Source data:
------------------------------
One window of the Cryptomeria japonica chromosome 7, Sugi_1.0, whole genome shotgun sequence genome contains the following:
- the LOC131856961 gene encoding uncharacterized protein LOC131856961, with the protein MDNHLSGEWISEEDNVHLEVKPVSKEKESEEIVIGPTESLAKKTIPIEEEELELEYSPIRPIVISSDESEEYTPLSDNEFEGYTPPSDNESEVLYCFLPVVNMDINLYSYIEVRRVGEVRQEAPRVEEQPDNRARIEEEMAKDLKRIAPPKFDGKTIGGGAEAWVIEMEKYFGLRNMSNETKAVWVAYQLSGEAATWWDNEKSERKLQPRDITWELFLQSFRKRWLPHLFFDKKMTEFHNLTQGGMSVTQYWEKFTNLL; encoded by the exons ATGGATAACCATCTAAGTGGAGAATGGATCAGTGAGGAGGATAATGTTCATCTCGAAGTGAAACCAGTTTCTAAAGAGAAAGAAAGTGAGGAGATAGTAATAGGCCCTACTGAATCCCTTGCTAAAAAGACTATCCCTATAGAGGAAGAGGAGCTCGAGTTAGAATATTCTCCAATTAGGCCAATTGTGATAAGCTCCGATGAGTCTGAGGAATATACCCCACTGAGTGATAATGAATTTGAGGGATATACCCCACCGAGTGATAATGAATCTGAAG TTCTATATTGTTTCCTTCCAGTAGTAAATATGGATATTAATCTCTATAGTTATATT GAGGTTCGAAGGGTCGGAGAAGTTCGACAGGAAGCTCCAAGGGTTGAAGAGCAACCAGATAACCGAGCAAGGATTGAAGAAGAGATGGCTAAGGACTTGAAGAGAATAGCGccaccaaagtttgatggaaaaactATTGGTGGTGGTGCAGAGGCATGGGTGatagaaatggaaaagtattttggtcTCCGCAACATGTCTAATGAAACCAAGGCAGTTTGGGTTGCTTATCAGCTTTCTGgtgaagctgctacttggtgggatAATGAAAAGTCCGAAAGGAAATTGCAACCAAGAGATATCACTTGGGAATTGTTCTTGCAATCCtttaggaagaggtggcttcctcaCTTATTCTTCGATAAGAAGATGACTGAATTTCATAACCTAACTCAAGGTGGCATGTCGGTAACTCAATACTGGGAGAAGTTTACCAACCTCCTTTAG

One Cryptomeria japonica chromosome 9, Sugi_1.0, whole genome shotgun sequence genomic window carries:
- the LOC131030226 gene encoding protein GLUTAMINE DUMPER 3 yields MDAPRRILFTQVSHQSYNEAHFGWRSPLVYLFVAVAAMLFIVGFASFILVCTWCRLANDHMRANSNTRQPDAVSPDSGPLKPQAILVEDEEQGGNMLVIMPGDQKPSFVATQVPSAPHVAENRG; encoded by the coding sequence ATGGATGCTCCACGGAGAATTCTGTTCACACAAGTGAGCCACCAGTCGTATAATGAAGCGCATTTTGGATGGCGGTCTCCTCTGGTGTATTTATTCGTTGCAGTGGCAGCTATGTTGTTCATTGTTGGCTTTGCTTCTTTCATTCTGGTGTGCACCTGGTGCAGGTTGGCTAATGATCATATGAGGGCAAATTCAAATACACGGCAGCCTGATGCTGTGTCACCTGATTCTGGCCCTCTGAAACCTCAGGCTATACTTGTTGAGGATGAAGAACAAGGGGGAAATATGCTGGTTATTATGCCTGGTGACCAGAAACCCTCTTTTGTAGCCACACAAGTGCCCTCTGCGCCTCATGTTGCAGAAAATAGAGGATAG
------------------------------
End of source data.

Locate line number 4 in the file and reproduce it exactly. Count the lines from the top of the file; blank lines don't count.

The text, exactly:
- the LOC131030226 gene encoding protein GLUTAMINE DUMPER 3 yields MDAPRRILFTQVSHQSYNEAHFGWRSPLVYLFVAVAAMLFIVGFASFILVCTWCRLANDHMRANSNTRQPDAVSPDSGPLKPQAILVEDEEQGGNMLVIMPGDQKPSFVATQVPSAPHVAENRG; encoded by the coding sequence ATGGATGCTCCACGGAGAATTCTGTTCACACAAGTGAGCCACCAGTCGTATAATGAAGCGCATTTTGGATGGCGGTCTCCTCTGGTGTATTTATTCGTTGCAGTGGCAGCTATGTTGTTCATTGTTGGCTTTGCTTCTTTCATTCTGGTGTGCACCTGGTGCAGGTTGGCTAATGATCATATGAGGGCAAATTCAAATACACGGCAGCCTGATGCTGTGTCACCTGATTCTGGCCCTCTGAAACCTCAGGCTATACTTGTTGAGGATGAAGAACAAGGGGGAAATATGCTGGTTATTATGCCTGGTGACCAGAAACCCTCTTTTGTAGCCACACAAGTGCCCTCTGCGCCTCATGTTGCAGAAAATAGAGGATAG